Exploring Howard County election data with R, part 4

6 minute read

In part 3 of this series we constructed a linear model in R to estimate the proportion of voters in the 2010 Howard County general election who are unaffiliated or members of other parties. (See also part 1 and part 2.) For our second prediction we’ll estimate the percentage of those voting who are Democrats. We’ll again make use of the lm() function, but this time we can make use of the fact that the result of lm() can be stored in a variable (which in this case we arbitrarily name lmd):

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lmd <- lm(hgg$PctVotersD ~ hgg$Year) lmd

Call: lm(formula = hgg$PctVotersD ~ hgg$Year)

Coefficients: (Intercept) hgg$Year
766.250 -0.358

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Before we go on, note that the slope for the linear model for Democratic voters (-0.358) is almost equal in magnitude, but opposite in sign, to the slope for the linear model for unaffiliated and other voters (0.3522). Put more simply, the models seem to indicate that ongoing increases in the percentage of unaffiliated and other voters in Howard County gubernatorial general elections since 1990 are matched on average by corresponding decreases in the percentage of Democratic voters (presumably leaving the percentage of Republican voters relatively static).

As we did before, we can use the estimated slope and intercept to calculate an estimated value for the percentage of Democratic voters in the 2010 general election, assuming that the above trend continues:

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-0.358 * 2010 + 766.250 [1] 46.67

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So 46.7% is our prediction for the percentage of voters who are Democrats, and as noted above 16.3% is our prediction for the percentage of unaffiliated and other voters. Subtracting the sum of these two values from 100 we obtain a prediction of 37.0% for the percentage of voters who are Republican.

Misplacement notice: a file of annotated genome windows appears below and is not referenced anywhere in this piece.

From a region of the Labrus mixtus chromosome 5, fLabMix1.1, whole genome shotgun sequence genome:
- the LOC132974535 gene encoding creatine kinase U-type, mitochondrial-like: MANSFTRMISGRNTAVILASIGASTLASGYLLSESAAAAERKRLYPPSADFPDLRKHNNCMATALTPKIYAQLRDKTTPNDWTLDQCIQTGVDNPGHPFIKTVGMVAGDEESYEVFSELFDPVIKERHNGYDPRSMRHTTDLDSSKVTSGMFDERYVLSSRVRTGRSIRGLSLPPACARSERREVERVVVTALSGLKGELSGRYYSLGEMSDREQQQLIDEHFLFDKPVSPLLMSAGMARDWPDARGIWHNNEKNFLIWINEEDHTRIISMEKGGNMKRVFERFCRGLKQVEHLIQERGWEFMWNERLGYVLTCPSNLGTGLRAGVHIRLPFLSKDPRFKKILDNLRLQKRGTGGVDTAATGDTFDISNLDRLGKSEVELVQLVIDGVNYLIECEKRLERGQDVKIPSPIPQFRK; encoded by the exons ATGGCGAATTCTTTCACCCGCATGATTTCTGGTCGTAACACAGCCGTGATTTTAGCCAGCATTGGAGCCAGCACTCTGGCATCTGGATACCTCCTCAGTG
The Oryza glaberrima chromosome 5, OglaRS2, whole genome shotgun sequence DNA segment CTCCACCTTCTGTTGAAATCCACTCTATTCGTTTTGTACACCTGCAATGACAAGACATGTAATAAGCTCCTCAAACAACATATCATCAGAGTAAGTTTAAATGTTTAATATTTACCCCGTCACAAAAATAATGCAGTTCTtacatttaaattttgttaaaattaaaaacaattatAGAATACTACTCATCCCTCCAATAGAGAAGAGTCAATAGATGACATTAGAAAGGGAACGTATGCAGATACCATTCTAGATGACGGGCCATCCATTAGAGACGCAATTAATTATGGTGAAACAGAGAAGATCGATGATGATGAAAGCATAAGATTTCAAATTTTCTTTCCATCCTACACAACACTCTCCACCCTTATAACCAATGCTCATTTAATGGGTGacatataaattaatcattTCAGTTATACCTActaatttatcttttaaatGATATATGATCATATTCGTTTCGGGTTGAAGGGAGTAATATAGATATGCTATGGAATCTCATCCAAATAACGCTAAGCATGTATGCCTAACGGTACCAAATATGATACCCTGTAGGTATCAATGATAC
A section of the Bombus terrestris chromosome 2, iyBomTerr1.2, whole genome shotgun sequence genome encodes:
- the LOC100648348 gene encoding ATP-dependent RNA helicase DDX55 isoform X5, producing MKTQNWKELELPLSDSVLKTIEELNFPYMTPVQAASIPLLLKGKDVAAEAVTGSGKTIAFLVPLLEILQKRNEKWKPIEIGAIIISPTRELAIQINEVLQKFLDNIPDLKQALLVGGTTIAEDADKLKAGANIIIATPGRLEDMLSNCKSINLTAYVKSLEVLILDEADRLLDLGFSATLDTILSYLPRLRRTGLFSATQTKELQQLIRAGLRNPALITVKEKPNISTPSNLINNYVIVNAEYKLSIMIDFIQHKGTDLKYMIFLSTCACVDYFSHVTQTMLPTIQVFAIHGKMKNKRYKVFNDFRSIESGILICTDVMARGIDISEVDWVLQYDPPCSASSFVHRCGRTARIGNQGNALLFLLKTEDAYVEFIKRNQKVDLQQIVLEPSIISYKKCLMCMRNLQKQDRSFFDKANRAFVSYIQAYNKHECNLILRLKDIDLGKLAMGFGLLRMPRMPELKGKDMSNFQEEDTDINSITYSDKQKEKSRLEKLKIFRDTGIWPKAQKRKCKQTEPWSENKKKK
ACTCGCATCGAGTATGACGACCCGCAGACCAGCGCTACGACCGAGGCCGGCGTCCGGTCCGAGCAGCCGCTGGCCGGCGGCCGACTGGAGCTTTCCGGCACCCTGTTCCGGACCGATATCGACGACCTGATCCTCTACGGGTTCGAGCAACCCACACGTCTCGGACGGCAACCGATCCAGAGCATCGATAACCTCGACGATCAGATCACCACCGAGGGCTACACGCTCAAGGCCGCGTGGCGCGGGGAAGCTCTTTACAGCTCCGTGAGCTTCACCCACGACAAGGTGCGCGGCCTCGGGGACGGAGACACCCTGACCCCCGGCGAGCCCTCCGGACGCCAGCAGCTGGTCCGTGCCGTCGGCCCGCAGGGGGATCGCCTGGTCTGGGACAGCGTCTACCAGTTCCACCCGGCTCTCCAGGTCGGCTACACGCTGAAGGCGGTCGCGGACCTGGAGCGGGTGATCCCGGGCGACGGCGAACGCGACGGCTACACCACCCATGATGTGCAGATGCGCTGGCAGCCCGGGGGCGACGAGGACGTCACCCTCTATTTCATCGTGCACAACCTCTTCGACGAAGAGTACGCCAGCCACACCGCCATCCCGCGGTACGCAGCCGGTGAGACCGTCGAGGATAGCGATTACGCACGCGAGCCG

Since we stored the linear model in the variable lmd we can do some additional analysis. First, we can compute what the predicted values of the percentage of Democratic voters would be based on the estimated linear relationship (using the predict() function), and compare that to the actual values:

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predict(lmd) 1 2 3 4 5 53.830 52.398 50.966 49.534 48.102 hgg$PctVotersD [1] 55.05 51.52 50.44 48.34 49.48

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If we want to get fancier we can calculate the differences (or residuals) between the actual and predicted values:

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hgg$PctVotersD - predict(lmd) 1 2 3 4 5 1.220 -0.878 -0.526 -1.194 1.378

[/sourcecode] Note that since both hgg$PctVotersD and predict(lmd) contain five values, taking the difference between them produces five values as well.

So in general the actual and predicted values for the percentage of voters who are Democrats differ by about a percentage of the total vote. That likely means that our predicted value of 46.7% for 2010 could be off by at least that amount as well.

If we’d like more statistical goodness we can use the summary() function:

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summary(lmd)

Call: lm(formula = hgg$PctVotersD ~ hgg$Year)

Residuals: 1 2 3 4 5 1.220 -0.878 -0.526 -1.194 1.378

Coefficients: Estimate Std. Error t value Pr(>|t|)
(Intercept) 766.2500 220.7716 3.471 0.0403 * hgg$Year -0.3580 0.1105 -3.240 0.0479 * — Signif. codes: 0 ‘’ 0.001 ‘’ 0.01 ‘’ 0.05 ‘.’ 0.1 ‘ ’ 1

Residual standard error: 1.398 on 3 degrees of freedom Multiple R-squared: 0.7777, Adjusted R-squared: 0.7036 F-statistic: 10.5 on 1 and 3 DF, p-value: 0.04785

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Some of these numbers we’ve seen before, including the slope, intercept, and residuals. Of the additional values, the most interesting for our purpose is the (multiple) R-squared value, which can be used as a measure of how well the linear model explains the observed data. More formally, the R-squared value (also known as the coefficient of determination) measures the proportion of the variability in the observed values that’s explained by the linear model. In this case the R-squared value of 0.7777 means that about three quarters of the variability in the observed data is explained by the linear model.1

This is a good but not great fit to the observed data. For another example let’s return to the linear model for the percentage of unaffiliated and other voters and look at the predicted values, residuals, and R-squared value: